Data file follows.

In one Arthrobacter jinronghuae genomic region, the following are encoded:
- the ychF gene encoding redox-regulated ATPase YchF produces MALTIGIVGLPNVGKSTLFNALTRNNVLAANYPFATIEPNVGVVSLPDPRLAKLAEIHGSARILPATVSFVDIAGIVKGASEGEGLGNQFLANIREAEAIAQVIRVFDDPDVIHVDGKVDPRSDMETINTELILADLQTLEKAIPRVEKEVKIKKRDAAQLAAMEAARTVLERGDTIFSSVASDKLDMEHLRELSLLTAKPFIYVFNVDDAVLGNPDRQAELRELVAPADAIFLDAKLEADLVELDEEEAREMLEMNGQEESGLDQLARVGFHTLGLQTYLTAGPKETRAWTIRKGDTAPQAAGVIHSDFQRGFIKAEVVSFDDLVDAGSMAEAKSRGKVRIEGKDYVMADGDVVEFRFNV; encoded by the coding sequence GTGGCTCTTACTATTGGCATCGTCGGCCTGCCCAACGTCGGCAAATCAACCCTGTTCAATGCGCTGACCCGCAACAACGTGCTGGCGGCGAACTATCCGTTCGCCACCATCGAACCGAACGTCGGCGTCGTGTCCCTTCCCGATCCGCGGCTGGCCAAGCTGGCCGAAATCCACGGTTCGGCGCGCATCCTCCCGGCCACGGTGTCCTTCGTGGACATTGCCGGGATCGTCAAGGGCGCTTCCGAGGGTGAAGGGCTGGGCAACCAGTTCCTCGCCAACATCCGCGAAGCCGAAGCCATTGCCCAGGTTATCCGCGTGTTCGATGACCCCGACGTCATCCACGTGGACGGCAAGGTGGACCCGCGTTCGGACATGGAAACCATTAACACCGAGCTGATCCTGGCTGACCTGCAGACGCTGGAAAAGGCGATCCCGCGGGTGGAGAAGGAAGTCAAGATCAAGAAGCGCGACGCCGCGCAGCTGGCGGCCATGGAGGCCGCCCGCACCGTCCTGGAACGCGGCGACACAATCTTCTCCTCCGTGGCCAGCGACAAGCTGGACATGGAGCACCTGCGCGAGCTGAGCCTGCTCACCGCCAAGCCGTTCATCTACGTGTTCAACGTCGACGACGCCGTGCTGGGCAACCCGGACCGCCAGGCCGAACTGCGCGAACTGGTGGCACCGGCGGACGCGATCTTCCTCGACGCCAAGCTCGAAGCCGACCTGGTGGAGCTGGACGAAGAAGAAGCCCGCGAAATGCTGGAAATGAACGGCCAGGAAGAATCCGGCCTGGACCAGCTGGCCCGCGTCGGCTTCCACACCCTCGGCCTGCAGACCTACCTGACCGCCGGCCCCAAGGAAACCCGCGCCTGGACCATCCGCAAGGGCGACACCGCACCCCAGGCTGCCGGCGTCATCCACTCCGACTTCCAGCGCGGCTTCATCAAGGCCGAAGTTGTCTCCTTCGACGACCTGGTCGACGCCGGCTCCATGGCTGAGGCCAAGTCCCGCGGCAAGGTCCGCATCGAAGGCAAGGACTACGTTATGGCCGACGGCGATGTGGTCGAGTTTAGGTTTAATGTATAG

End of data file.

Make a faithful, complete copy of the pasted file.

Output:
In one Arthrobacter jinronghuae genomic region, the following are encoded:
- the ychF gene encoding redox-regulated ATPase YchF produces MALTIGIVGLPNVGKSTLFNALTRNNVLAANYPFATIEPNVGVVSLPDPRLAKLAEIHGSARILPATVSFVDIAGIVKGASEGEGLGNQFLANIREAEAIAQVIRVFDDPDVIHVDGKVDPRSDMETINTELILADLQTLEKAIPRVEKEVKIKKRDAAQLAAMEAARTVLERGDTIFSSVASDKLDMEHLRELSLLTAKPFIYVFNVDDAVLGNPDRQAELRELVAPADAIFLDAKLEADLVELDEEEAREMLEMNGQEESGLDQLARVGFHTLGLQTYLTAGPKETRAWTIRKGDTAPQAAGVIHSDFQRGFIKAEVVSFDDLVDAGSMAEAKSRGKVRIEGKDYVMADGDVVEFRFNV; encoded by the coding sequence GTGGCTCTTACTATTGGCATCGTCGGCCTGCCCAACGTCGGCAAATCAACCCTGTTCAATGCGCTGACCCGCAACAACGTGCTGGCGGCGAACTATCCGTTCGCCACCATCGAACCGAACGTCGGCGTCGTGTCCCTTCCCGATCCGCGGCTGGCCAAGCTGGCCGAAATCCACGGTTCGGCGCGCATCCTCCCGGCCACGGTGTCCTTCGTGGACATTGCCGGGATCGTCAAGGGCGCTTCCGAGGGTGAAGGGCTGGGCAACCAGTTCCTCGCCAACATCCGCGAAGCCGAAGCCATTGCCCAGGTTATCCGCGTGTTCGATGACCCCGACGTCATCCACGTGGACGGCAAGGTGGACCCGCGTTCGGACATGGAAACCATTAACACCGAGCTGATCCTGGCTGACCTGCAGACGCTGGAAAAGGCGATCCCGCGGGTGGAGAAGGAAGTCAAGATCAAGAAGCGCGACGCCGCGCAGCTGGCGGCCATGGAGGCCGCCCGCACCGTCCTGGAACGCGGCGACACAATCTTCTCCTCCGTGGCCAGCGACAAGCTGGACATGGAGCACCTGCGCGAGCTGAGCCTGCTCACCGCCAAGCCGTTCATCTACGTGTTCAACGTCGACGACGCCGTGCTGGGCAACCCGGACCGCCAGGCCGAACTGCGCGAACTGGTGGCACCGGCGGACGCGATCTTCCTCGACGCCAAGCTCGAAGCCGACCTGGTGGAGCTGGACGAAGAAGAAGCCCGCGAAATGCTGGAAATGAACGGCCAGGAAGAATCCGGCCTGGACCAGCTGGCCCGCGTCGGCTTCCACACCCTCGGCCTGCAGACCTACCTGACCGCCGGCCCCAAGGAAACCCGCGCCTGGACCATCCGCAAGGGCGACACCGCACCCCAGGCTGCCGGCGTCATCCACTCCGACTTCCAGCGCGGCTTCATCAAGGCCGAAGTTGTCTCCTTCGACGACCTGGTCGACGCCGGCTCCATGGCTGAGGCCAAGTCCCGCGGCAAGGTCCGCATCGAAGGCAAGGACTACGTTATGGCCGACGGCGATGTGGTCGAGTTTAGGTTTAATGTATAG